According to the Centers of Disease Control and Prevention, one in every four deaths in the United States is due to heart disease.  

In fact, heart disease is the leading cause of death for men and women.

One man in Acadiana is beating the odds, though, with not one but two hearts. 

Rickey Meche, 63, is up and at ’em every morning making breakfast for Acadiana. 

He says he never expected to see his 42nd birthday. 

 “The doctor told me flat out, you’re not going to live to be an old man with this heart,” Meche said. 

At 22, doctors diagnosed him with cardiomyopathy- a disease making ir difficult for the heart to pump blood to the rest of the body.

It’s often passed through genetics. 

“It was just growing big, thick. The thicker it would get, the weaker it would get,” Meche said. 

Meche needed a heart transplant, which was a relatively new producer in the 1980s.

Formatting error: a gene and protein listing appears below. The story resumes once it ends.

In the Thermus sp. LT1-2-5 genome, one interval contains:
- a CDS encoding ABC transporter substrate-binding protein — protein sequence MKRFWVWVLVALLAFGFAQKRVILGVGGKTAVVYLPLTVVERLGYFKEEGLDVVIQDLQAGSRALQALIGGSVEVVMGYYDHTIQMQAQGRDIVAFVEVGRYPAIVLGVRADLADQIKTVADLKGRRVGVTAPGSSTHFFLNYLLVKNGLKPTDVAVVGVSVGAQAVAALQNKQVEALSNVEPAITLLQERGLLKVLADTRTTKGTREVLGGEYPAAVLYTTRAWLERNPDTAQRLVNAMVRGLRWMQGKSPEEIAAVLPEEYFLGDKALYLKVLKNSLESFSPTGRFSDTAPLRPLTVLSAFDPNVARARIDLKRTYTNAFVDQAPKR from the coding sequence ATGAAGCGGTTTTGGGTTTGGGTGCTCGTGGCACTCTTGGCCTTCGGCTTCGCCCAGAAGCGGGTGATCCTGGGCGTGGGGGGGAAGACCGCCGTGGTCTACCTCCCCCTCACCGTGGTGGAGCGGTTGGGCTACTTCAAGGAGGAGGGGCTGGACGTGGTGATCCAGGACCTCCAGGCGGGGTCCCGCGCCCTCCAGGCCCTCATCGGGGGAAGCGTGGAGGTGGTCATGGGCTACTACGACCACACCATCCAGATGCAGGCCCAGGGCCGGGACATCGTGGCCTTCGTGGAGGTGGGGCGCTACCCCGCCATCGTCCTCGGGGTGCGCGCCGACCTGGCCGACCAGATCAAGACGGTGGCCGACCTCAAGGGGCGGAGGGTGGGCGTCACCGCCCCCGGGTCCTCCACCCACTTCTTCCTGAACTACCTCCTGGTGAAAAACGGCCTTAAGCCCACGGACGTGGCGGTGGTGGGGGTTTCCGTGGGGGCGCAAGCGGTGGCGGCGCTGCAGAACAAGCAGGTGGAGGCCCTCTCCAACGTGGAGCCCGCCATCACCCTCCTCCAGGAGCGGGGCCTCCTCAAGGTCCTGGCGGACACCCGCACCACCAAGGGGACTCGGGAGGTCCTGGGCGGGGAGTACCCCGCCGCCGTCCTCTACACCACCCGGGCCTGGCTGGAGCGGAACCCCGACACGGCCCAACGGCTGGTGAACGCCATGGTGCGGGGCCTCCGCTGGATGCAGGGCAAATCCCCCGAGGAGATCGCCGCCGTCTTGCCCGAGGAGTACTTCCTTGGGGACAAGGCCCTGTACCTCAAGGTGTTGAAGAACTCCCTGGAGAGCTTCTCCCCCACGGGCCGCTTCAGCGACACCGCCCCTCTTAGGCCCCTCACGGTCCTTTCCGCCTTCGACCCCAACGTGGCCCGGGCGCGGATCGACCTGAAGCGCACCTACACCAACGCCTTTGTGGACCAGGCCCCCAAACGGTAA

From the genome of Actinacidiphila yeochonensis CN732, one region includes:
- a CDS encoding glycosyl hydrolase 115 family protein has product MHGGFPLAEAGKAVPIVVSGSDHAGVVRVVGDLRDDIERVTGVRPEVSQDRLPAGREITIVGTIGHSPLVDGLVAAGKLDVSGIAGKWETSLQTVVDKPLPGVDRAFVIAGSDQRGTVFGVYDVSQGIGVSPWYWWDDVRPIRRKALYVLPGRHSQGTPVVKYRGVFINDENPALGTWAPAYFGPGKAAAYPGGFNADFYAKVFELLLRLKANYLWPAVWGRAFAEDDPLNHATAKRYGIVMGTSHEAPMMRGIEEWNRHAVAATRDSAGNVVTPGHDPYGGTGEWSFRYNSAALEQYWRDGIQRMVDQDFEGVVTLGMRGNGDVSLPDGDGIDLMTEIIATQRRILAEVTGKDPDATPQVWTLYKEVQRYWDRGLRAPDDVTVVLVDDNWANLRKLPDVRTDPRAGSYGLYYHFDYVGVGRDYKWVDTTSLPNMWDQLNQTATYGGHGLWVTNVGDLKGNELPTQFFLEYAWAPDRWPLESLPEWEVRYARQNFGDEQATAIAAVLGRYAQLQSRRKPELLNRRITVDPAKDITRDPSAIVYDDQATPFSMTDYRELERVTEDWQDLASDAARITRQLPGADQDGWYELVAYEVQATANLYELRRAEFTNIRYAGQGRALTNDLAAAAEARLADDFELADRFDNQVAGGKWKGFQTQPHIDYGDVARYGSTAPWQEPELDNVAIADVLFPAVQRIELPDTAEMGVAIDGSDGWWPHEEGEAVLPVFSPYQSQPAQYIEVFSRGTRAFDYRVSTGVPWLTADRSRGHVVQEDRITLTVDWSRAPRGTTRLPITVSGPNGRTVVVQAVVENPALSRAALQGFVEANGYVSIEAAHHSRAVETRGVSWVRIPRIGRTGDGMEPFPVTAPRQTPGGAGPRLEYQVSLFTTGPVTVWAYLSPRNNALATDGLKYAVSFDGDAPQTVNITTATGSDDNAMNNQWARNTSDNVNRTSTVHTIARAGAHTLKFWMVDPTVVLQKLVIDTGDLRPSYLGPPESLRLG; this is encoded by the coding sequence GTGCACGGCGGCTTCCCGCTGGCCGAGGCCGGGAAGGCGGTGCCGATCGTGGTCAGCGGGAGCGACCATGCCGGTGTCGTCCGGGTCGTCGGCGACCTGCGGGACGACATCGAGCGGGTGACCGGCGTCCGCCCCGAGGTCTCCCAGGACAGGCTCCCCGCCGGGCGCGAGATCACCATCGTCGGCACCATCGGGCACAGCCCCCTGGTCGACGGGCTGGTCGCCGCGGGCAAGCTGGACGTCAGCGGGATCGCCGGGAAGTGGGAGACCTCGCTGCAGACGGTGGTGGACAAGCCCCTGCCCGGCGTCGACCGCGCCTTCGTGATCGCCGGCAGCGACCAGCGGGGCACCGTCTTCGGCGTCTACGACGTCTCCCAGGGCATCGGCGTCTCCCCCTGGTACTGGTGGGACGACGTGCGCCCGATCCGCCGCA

“At the time that I had it done, 10 years was the life expectancy,” said Meche. 

But his heart lasted way longer than the 10-year makr. 

His brother, Rowdy Meche, was diagnosed with the same disease and suffered a different fate. 

 “Rowdy was 42. He was 32 when he had it done and he was 42 when he died,” Meche said. “There was nothing they could do. The medicine had taken a toll on him. I just thought I won’t be much longer. I was at the funeral telling everybody, I’ll be there soon. I just kept going.”

And Meche, indeed, kept going, working here at Rickey Meche’s Donuts on Guilbeau for the last 30 years. His heart though did give out after 27 years, prompting a need for a second heart transplant.”

He was 57 when he underwent a second heart transplant. 

That was more than five years ago. 

And he contributes his survival all to luck. 

“I exercised pretty often and I eat the doughnuts. I’ve been eating them for years. I think that’s the main thing just keep having fun,” he said. 

Meche says he’s seen more people willing to donate their organs now compared to the 1980’s.

According to the U.S. Department of Health and Human Services, 54% of U.S. adults are signed up as donors.

Right now, more than 114,000 people currently need an organ transplant.